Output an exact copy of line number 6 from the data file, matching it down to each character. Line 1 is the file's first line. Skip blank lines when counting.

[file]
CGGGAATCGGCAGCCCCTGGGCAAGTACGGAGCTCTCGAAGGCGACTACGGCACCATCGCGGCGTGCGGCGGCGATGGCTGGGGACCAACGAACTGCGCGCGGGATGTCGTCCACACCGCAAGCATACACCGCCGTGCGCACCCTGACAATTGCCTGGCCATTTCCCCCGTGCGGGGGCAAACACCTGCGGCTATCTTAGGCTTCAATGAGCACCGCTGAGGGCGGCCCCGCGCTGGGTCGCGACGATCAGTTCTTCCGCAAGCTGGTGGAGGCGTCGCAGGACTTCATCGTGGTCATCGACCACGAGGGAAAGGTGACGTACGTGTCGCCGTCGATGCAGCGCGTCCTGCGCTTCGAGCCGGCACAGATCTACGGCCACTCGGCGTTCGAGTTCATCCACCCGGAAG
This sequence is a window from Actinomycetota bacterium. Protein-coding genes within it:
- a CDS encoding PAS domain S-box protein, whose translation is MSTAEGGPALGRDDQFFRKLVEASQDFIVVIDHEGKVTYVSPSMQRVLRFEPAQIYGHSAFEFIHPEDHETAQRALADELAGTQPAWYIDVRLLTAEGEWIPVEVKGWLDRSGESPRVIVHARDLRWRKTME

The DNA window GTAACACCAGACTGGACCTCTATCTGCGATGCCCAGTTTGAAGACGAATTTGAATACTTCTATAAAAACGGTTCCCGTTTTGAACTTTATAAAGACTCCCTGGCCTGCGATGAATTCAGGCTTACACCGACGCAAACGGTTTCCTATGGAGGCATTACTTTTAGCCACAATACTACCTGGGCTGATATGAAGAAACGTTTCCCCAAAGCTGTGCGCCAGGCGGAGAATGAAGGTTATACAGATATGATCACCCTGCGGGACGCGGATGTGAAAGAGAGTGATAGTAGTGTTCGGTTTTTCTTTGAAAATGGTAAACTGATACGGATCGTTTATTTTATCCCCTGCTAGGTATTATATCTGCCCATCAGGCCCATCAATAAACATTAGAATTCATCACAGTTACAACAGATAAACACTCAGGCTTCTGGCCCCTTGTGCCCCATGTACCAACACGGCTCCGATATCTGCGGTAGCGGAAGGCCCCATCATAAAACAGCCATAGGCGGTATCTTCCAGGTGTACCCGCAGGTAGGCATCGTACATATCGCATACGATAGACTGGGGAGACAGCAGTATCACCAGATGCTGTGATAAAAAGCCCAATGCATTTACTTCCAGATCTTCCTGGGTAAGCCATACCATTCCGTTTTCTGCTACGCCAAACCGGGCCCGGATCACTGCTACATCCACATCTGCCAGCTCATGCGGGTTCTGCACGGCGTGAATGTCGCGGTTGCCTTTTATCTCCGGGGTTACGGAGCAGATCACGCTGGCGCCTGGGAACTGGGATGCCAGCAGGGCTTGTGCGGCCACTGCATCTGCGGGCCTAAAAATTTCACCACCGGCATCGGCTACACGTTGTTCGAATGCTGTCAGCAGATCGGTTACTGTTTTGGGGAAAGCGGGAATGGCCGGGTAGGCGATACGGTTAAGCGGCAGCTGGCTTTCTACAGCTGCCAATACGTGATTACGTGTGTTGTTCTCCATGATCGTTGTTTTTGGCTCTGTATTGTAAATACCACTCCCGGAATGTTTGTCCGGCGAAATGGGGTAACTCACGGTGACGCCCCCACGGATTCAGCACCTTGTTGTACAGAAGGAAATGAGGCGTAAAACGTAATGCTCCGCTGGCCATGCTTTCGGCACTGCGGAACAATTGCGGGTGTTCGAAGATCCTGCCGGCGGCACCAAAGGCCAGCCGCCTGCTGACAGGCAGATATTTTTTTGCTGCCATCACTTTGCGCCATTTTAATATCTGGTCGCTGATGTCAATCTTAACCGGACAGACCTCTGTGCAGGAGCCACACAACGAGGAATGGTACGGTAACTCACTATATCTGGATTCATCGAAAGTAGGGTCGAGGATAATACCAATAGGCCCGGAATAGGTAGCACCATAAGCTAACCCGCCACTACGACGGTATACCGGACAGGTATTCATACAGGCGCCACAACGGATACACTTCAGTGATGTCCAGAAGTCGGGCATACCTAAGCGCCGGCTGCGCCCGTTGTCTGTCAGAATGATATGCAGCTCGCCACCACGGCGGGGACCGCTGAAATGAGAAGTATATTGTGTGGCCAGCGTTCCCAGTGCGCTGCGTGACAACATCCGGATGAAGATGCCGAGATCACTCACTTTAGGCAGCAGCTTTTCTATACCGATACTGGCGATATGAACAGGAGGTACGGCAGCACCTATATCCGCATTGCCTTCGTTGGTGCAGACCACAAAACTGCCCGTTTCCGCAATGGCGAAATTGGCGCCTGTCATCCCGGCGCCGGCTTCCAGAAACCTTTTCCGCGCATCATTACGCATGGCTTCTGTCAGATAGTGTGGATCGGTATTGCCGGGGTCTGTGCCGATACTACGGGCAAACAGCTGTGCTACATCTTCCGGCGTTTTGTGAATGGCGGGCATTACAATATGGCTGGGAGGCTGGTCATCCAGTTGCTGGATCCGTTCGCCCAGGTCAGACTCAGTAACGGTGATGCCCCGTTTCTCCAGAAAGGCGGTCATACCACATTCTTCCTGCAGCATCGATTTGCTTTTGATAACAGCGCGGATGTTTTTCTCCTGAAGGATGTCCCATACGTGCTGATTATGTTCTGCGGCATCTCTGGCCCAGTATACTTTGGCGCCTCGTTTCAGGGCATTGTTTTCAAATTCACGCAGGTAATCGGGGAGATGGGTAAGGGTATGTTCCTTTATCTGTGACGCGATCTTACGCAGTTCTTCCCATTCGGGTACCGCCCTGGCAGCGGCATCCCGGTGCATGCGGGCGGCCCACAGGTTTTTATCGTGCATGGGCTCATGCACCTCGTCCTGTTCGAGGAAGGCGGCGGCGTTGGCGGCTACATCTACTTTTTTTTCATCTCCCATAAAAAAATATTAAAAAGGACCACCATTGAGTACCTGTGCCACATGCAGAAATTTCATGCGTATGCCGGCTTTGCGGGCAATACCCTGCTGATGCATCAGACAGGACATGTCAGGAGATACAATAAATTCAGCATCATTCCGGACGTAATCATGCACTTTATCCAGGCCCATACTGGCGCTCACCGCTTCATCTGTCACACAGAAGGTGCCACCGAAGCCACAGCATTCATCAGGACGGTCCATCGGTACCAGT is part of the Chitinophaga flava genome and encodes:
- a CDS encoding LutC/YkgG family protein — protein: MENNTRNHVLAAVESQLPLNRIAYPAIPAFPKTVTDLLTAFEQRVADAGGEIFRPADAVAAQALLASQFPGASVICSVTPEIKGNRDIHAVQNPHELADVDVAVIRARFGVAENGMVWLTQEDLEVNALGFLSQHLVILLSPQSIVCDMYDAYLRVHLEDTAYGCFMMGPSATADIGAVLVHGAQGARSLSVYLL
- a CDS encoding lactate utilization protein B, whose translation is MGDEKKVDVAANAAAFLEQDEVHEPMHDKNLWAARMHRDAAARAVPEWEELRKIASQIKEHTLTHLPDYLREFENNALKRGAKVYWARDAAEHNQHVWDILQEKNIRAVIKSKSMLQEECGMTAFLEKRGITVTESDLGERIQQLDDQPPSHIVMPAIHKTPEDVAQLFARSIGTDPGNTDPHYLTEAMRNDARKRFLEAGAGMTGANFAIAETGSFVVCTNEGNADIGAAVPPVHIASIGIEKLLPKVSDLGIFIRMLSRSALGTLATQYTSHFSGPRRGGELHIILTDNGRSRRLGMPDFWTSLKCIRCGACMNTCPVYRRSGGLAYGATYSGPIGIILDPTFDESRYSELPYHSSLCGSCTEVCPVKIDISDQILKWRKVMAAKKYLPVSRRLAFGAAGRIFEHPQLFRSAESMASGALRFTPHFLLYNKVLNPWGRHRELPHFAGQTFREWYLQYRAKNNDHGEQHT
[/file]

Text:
- a CDS encoding lactate utilization protein B, whose translation is MGDEKKVDVAANAAAFLEQDEVHEPMHDKNLWAARMHRDAAARAVPEWEELRKIASQIKEHTLTHLPDYLREFENNALKRGAKVYWARDAAEHNQHVWDILQEKNIRAVIKSKSMLQEECGMTAFLEKRGITVTESDLGERIQQLDDQPPSHIVMPAIHKTPEDVAQLFARSIGTDPGNTDPHYLTEAMRNDARKRFLEAGAGMTGANFAIAETGSFVVCTNEGNADIGAAVPPVHIASIGIEKLLPKVSDLGIFIRMLSRSALGTLATQYTSHFSGPRRGGELHIILTDNGRSRRLGMPDFWTSLKCIRCGACMNTCPVYRRSGGLAYGATYSGPIGIILDPTFDESRYSELPYHSSLCGSCTEVCPVKIDISDQILKWRKVMAAKKYLPVSRRLAFGAAGRIFEHPQLFRSAESMASGALRFTPHFLLYNKVLNPWGRHRELPHFAGQTFREWYLQYRAKNNDHGEQHT